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How to Get a Protection Order Served on an Abuser
Having a judge grant you a protection order is only half the battle
- Aug 26, 2019
“Just get a restraining order.”
Most advice to survivors of domestic violence for getting an order of protection ends there. But simply requesting the order and having it granted is only half the battle. You need to have the order served for it to be valid. And that doesn’t happen automatically.
Here’s what you need to do to complete the process of getting a protection order.
Step 1: Do your homework.
Thanks to TV, many people wrongfully assume the police can track down an abuser at the drop of a hat and with minimal information. But in reality, an abusive partner who knows the police might be looking for them can play a twisted game of hide-n-seek. They may stay with friends, change jobs, quit school, etc. And unless the person you’re seeking an order against has a unique name, there may be dozens or more in a single jurisdiction.
When you go to petition for a protection order, take as much information with you about the defendant as possible: full name, date of birth, social security number, current address, place of business and hours, and anything else that might be helpful for tracking him or her down. One caveat: Do not endanger yourself to get any of this information. Just jot down what you have or can obtain without him or her knowing. Hint: Facebook profiles are a treasure trove of information.
Step 2: Petition for the order.
Go to the court and ask for an order of protection. A victim advocate or member of the court should be on hand to tell you what paperwork is needed and how the process works. If the defendant is in custody (jail) when the order is granted, you may not have to do anything further. If he or she hasn’t seen the judge yet, it can be served when they do. Or, a police or detention officer can serve the defendant in jail. If either of these things happen, you’re done. You’ll get a receipt that the order was served, and you’ll be on your way. If the abuser is not in custody at the time, read on.
Step 3: Contact local law enforcement.
Most law enforcement agencies will serve protection orders on behalf of domestic violence survivors. But this doesn’t happen automatically. You’ll need to do some legwork to determine which agency will serve the paperwork and then you’ll need to deliver it there. In some places, sheriff’s deputies handle document service for entire counties. In other cases, it’s up to the local law enforcement agency in which the defendant will be found.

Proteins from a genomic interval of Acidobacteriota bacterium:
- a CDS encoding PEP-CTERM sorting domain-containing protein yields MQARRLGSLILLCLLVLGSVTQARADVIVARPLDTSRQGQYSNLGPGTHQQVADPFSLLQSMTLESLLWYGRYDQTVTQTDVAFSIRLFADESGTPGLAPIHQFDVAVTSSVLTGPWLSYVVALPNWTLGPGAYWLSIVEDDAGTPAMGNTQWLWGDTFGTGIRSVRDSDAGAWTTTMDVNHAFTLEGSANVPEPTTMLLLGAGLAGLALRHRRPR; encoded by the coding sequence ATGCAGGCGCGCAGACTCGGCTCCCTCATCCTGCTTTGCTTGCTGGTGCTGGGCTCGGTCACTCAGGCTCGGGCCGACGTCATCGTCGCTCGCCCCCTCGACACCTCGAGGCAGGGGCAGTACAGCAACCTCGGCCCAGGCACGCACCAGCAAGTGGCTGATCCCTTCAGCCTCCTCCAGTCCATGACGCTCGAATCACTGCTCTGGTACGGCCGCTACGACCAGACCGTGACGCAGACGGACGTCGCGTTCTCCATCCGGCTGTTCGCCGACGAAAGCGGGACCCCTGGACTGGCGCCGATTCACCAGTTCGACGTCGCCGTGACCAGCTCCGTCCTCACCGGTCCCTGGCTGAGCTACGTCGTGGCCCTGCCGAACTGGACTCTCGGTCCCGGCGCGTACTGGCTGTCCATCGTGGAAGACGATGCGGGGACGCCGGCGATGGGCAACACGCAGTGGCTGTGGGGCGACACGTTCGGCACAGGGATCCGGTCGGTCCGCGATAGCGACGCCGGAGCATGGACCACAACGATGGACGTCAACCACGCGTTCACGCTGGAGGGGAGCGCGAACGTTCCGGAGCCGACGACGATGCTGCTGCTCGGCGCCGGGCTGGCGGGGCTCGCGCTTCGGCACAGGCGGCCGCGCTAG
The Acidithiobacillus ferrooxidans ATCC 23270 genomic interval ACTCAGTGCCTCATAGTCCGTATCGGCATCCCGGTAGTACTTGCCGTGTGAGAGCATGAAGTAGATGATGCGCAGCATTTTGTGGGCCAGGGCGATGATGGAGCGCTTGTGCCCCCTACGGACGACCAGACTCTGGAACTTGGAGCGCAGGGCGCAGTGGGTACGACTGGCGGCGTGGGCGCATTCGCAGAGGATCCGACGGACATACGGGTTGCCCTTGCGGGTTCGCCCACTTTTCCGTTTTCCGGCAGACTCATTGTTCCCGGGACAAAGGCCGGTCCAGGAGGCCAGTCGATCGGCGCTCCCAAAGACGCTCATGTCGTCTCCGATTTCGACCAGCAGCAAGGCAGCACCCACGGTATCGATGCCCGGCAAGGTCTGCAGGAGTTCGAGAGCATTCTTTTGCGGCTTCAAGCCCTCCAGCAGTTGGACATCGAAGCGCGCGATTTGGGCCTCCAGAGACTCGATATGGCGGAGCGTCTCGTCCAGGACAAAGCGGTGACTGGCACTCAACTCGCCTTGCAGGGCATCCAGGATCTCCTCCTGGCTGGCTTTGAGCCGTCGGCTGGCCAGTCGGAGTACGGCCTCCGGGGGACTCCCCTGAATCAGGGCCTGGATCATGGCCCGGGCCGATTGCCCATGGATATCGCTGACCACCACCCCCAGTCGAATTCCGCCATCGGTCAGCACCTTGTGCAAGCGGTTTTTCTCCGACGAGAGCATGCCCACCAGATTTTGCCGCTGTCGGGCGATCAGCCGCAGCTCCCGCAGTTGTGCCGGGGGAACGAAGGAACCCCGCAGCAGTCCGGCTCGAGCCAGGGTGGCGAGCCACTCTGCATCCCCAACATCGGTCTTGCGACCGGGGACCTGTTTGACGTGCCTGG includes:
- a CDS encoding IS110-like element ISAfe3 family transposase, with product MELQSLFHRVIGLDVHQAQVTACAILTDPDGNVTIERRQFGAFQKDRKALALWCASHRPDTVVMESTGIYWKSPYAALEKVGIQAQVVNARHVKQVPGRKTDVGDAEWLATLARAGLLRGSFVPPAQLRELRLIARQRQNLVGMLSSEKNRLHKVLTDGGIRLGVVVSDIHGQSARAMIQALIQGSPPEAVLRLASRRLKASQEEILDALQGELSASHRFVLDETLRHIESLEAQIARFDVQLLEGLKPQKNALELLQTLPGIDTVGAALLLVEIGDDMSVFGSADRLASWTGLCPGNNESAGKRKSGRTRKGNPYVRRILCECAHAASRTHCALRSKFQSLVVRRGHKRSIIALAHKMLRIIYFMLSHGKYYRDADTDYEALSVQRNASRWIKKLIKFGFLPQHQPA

In any event, you’ll need to deliver the order to the law enforcement station nearest where it will be served. So if the defendant lives and works in Brownville, Any State, you’ll take it to the Brownville police station. If the defendant lives and works in two different jurisdictions, take it to whichever jurisdiction he or she is most likely to be found. Hint: If the defendant has a steady job, it’s often easier to have him or her served at work since most places of business are easily accessible by law enforcement, unlike residences.
If the defendant lives or works far away, contact the jurisdiction that would serve the order and ask if you can email or fax them a copy to be served.
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Step 4: Alert law enforcement to the defendant’s whereabouts, if known.
Police departments will do their best to get the order served, but they also have lots of other calls to respond to. They will not set up surveillance just to serve court paperwork. But if you know the defendant will be at a certain place at a certain time, it’d be helpful to give law enforcement a heads up. So troll social media and discreetly ask mutual friends about the defendant’s work schedule or whereabouts.
Step 5: Hire a process server, if necessary.
Most law enforcement agencies will attempt service a set number of times per department policy. Three attempts is typical. If they are unable to serve the defendant in that many attempts, they will call you to come pick up the paperwork. You’ll then need to hire a process server.
The court that issued the order may have a list of process servers you can contact. Or you can find one on your own through the National Association of Professional Process Servers or your state’s own process server association.
It’s a process server’s job to track people down, so this may be your best bet for defendants who are elusive to law enforcement or if you don’t know where they reside. You will have to pay a process server, including mileage, but you may be able to ask the court to have the defendant reimburse you for these costs if the order is served successfully.
Remember, protection orders can be important tools, but they also can be broken. Read “What Happens When Someone Violates a Court Order?”
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